But then, good stewards should also be able to find ways for the people they serve to enjoy the de Young’s collection, or at least part of it, over the next four years. Why has no one suggested taking over a wing of the Legion of Honor for the duration? Instead, the public is threatened with artistic deprivation if the plans for the new museum are not rubber-stamped.

Talk about uppity servants! You just can’t get good help these days.

Betsey Culp

Office of the Director
California Palace of the Legion of Honor
M.H. de Young Memorial Museum

August 10, 2001

Dear Museum Member:

I am sure you have been following the determined effort to rebuild the M.H. de Young Memorial Museum in Golden Gate Park. Over the past several years we have endured bond issue losses and political setbacks as we persevered in our efforts to secure the Museums’ collections in a seismically safe building — safe for the collections and for visitors alike.

Now, our efforts have come to an important moment when you can be extremely helpful. Our plans will be the subject of a public meeting of the Board of Supervisors scheduled on August 20 at 3:00 p.m. in City Hall. The main point for discussion will be the Environmental Impact Report, which was certified by the Planning Commission in December of last year. However, the certification decision has been appealed to the full Board of Supervisors by a small group calling itself People for a New de Young. Primarily at issue will be the adequacy of the original Environmental Impact Report, which includes such issues as shadow impacts of the new building, visitor projections, and conformity to the City’s master plan. These issues were considered by the Planning Commission in the greatest detail with over a year’s worth of work and multiple opportunities for community input. A decision to re-open the EIR would be exceedingly costly in terms both of money and time. With the de Young now closed, we are eager to maintain our original schedule and open the new facility as planned in 2005 to serve the many audiences of the de Young.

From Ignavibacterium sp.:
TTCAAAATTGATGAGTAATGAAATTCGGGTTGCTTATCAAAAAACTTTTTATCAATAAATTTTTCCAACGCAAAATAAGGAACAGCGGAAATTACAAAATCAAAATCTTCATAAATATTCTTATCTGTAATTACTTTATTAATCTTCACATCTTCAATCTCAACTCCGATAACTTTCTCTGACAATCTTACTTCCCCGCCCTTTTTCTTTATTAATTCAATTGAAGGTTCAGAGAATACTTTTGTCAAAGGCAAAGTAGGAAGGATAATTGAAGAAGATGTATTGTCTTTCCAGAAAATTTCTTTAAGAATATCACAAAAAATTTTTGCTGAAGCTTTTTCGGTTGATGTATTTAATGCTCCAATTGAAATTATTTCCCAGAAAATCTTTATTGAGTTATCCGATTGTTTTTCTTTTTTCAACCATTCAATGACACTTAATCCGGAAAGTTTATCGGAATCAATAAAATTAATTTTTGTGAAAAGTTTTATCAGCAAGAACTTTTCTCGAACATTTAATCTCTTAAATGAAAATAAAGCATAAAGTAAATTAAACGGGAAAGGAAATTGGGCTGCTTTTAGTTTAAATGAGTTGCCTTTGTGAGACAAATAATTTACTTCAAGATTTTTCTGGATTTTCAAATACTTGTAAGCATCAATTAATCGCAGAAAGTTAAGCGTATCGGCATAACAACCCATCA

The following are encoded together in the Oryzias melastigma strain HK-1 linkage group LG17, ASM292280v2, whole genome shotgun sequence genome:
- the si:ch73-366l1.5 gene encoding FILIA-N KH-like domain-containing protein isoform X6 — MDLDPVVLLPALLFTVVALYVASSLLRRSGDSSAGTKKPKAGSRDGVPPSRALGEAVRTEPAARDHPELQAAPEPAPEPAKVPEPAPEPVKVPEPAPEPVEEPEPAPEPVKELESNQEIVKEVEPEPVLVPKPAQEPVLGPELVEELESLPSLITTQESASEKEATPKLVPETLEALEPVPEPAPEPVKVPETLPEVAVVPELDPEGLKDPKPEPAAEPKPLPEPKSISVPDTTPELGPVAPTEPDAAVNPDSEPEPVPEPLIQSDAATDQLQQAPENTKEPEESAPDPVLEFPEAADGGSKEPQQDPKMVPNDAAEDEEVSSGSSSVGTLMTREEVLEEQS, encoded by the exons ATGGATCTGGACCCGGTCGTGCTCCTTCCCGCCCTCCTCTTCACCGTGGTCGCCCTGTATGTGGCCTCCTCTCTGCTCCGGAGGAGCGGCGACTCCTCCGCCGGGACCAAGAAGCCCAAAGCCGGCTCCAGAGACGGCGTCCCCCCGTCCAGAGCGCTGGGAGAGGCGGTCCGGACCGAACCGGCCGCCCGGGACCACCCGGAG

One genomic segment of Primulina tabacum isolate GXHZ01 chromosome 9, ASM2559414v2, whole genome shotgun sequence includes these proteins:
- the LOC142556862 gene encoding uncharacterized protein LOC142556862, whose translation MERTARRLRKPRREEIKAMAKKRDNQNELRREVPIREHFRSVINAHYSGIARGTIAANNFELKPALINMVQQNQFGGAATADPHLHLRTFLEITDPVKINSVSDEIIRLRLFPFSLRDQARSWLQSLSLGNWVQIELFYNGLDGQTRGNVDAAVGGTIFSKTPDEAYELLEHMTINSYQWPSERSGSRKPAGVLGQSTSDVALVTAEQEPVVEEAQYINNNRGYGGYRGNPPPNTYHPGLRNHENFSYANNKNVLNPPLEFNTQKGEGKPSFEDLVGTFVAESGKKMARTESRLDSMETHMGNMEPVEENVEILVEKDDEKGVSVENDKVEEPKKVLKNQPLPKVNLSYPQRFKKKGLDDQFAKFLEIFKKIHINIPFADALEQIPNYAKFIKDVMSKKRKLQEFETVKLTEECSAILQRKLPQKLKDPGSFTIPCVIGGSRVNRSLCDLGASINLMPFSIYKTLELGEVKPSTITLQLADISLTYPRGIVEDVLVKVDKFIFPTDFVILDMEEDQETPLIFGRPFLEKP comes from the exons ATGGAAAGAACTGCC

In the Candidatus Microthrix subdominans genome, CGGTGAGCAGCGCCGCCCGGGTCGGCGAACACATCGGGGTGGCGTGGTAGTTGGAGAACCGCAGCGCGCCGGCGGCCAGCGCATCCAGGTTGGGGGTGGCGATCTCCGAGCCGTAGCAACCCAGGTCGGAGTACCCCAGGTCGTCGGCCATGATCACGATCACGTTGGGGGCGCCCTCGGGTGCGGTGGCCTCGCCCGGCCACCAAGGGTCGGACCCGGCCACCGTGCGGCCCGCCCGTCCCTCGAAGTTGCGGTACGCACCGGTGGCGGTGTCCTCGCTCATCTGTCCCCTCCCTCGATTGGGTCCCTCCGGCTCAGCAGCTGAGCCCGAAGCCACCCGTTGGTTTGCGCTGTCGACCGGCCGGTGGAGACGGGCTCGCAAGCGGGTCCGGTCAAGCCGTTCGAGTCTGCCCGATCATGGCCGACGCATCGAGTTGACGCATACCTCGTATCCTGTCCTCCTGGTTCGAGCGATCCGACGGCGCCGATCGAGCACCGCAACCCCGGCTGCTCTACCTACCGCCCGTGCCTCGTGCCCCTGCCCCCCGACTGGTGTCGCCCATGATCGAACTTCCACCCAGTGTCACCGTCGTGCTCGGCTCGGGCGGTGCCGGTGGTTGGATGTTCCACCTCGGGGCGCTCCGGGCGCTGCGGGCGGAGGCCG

You can help by attending the public hearing to support the museum through your presence or by calling or writing the Supervisor who represents your district. You might wish to focus your comments on the theme of “Don’t Delay the de Young” and include the following points:

· Completion of the new de Young is essential to return this unique and valuable cultural resource to our city.

· The speedy completion of the new de Young is vital to our public schools, which depend on the de Young’s educational programs and support services.

· Completion of the new de Young is important to the future of Golden Gate Park and to the cultural resources in the Concourse area.

· The new de Young is necessary to ensure the safety of both our collections and visitors.

I list below the San Francisco districts, their Supervisors, their office telephone numbers and e-mail addresses. Now is the time to lend your political support in whatever form is most convenient for you.

I appreciate the loyalty of the museum membership, which has been so supportive financially as well as in other constructive ways. If you have any questions about these issues or your advocacy role, please give me a call at 750-3543.

Yours sincerely,
Harry S. Parker III
Director of Museums

P.S. If you are a donor to the project through the My de Young campaign, you might want to let your supervisor know that the project is being funded by community members such as you.